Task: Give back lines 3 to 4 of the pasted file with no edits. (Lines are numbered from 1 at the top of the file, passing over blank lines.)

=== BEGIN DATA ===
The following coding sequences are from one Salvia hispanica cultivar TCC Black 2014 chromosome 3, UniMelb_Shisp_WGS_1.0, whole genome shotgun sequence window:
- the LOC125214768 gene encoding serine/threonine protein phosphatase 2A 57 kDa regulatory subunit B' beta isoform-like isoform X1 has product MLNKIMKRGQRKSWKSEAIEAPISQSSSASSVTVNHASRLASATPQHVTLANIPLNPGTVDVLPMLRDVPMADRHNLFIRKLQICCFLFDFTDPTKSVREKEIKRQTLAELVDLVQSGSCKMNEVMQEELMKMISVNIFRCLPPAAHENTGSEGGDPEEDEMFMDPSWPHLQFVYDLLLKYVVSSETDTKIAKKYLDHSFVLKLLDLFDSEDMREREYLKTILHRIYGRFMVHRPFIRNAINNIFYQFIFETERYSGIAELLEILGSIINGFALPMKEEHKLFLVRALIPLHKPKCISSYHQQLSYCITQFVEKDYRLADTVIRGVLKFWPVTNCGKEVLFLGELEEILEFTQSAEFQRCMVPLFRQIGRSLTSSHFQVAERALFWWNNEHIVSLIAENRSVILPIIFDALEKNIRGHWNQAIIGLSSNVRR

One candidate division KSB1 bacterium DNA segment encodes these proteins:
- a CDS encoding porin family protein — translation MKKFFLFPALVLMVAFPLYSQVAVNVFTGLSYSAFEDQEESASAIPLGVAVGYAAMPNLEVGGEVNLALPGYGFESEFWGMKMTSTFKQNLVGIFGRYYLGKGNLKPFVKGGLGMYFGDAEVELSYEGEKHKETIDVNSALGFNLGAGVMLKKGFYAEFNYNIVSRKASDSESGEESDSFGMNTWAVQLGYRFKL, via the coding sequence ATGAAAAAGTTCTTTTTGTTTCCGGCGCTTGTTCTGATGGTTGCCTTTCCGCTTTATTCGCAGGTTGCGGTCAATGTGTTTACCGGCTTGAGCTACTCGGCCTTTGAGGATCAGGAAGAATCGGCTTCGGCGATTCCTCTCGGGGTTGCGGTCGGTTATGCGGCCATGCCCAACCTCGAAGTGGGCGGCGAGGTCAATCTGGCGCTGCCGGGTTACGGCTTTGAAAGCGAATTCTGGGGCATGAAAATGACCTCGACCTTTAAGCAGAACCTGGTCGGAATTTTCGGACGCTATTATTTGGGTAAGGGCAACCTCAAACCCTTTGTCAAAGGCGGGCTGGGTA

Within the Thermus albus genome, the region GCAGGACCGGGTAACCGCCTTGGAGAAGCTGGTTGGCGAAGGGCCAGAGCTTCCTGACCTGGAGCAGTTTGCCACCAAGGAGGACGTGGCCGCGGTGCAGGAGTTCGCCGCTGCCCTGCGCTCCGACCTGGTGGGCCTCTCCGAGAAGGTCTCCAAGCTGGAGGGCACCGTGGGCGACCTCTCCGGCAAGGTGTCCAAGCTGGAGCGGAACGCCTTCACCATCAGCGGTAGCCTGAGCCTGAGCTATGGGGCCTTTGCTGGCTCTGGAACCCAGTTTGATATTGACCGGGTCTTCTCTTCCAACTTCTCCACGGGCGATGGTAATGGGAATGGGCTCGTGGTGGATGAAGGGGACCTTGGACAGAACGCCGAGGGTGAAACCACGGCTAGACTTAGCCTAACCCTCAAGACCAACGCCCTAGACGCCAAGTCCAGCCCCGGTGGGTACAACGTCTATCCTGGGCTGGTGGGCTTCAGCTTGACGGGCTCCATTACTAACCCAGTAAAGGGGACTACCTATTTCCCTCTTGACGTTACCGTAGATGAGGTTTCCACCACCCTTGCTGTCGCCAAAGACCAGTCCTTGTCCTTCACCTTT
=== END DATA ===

One candidate division KSB1 bacterium DNA segment encodes these proteins:
- a CDS encoding porin family protein — translation MKKFFLFPALVLMVAFPLYSQVAVNVFTGLSYSAFEDQEESASAIPLGVAVGYAAMPNLEVGGEVNLALPGYGFESEFWGMKMTSTFKQNLVGIFGRYYLGKGNLKPFVKGGLGMYFGDAEVELSYEGEKHKETIDVNSALGFNLGAGVMLKKGFYAEFNYNIVSRKASDSESGEESDSFGMNTWAVQLGYRFKL, via the coding sequence ATGAAAAAGTTCTTTTTGTTTCCGGCGCTTGTTCTGATGGTTGCCTTTCCGCTTTATTCGCAGGTTGCGGTCAATGTGTTTACCGGCTTGAGCTACTCGGCCTTTGAGGATCAGGAAGAATCGGCTTCGGCGATTCCTCTCGGGGTTGCGGTCGGTTATGCGGCCATGCCCAACCTCGAAGTGGGCGGCGAGGTCAATCTGGCGCTGCCGGGTTACGGCTTTGAAAGCGAATTCTGGGGCATGAAAATGACCTCGACCTTTAAGCAGAACCTGGTCGGAATTTTCGGACGCTATTATTTGGGTAAGGGCAACCTCAAACCCTTTGTCAAAGGCGGGCTGGGTA